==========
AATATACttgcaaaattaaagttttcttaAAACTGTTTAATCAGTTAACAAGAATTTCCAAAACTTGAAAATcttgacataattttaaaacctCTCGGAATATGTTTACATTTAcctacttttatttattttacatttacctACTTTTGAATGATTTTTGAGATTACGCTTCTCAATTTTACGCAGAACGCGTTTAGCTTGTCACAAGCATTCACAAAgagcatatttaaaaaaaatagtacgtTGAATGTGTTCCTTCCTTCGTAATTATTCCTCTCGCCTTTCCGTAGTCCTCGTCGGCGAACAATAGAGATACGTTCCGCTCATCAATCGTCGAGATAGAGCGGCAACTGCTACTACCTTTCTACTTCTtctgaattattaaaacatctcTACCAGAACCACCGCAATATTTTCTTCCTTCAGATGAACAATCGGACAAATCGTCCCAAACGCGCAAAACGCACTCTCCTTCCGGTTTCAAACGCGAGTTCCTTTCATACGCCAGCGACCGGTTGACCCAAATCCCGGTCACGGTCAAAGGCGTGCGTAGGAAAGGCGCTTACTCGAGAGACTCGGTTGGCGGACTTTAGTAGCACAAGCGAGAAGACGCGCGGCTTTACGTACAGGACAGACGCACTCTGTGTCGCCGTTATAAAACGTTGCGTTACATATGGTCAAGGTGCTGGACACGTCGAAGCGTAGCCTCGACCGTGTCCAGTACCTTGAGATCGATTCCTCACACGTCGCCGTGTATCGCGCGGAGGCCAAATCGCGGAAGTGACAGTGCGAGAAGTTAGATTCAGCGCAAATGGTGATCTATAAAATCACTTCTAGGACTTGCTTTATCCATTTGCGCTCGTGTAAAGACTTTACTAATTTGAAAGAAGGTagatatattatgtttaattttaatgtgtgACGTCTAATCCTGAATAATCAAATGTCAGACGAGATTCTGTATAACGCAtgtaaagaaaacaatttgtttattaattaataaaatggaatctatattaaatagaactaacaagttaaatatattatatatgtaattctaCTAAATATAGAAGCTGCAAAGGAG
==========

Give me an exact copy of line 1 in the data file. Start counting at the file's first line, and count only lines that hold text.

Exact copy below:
AATATACttgcaaaattaaagttttcttaAAACTGTTTAATCAGTTAACAAGAATTTCCAAAACTTGAAAATcttgacataattttaaaacctCTCGGAATATGTTTACATTTAcctacttttatttattttacatttacctACTTTTGAATGATTTTTGAGATTACGCTTCTCAATTTTACGCAGAACGCGTTTAGCTTGTCACAAGCATTCACAAAgagcatatttaaaaaaaatagtacgtTGAATGTGTTCCTTCCTTCGTAATTATTCCTCTCGCCTTTCCGTAGTCCTCGTCGGCGAACAATAGAGATACGTTCCGCTCATCAATCGTCGAGATAGAGCGGCAACTGCTACTACCTTTCTACTTCTtctgaattattaaaacatctcTACCAGAACCACCGCAATATTTTCTTCCTTCAGATGAACAATCGGACAAATCGTCCCAAACGCGCAAAACGCACTCTCCTTCCGGTTTCAAACGCGAGTTCCTTTCATACGCCAGCGACCGGTTGACCCAAATCCCGGTCACGGTCAAAGGCGTGCGTAGGAAAGGCGCTTACTCGAGAGACTCGGTTGGCGGACTTTAGTAGCACAAGCGAGAAGACGCGCGGCTTTACGTACAGGACAGACGCACTCTGTGTCGCCGTTATAAAACGTTGCGTTACATATGGTCAAGGTGCTGGACACGTCGAAGCGTAGCCTCGACCGTGTCCAGTACCTTGAGATCGATTCCTCACACGTCGCCGTGTATCGCGCGGAGGCCAAATCGCGGAAGTGACAGTGCGAGAAGTTAGATTCAGCGCAAATGGTGATCTATAAAATCACTTCTAGGACTTGCTTTATCCATTTGCGCTCGTGTAAAGACTTTACTAATTTGAAAGAAGGTagatatattatgtttaattttaatgtgtgACGTCTAATCCTGAATAATCAAATGTCAGACGAGATTCTGTATAACGCAtgtaaagaaaacaatttgtttattaattaataaaatggaatctatattaaatagaactaacaagttaaatatattatatatgtaattctaCTAAATATAGAAGCTGCAAAGGAG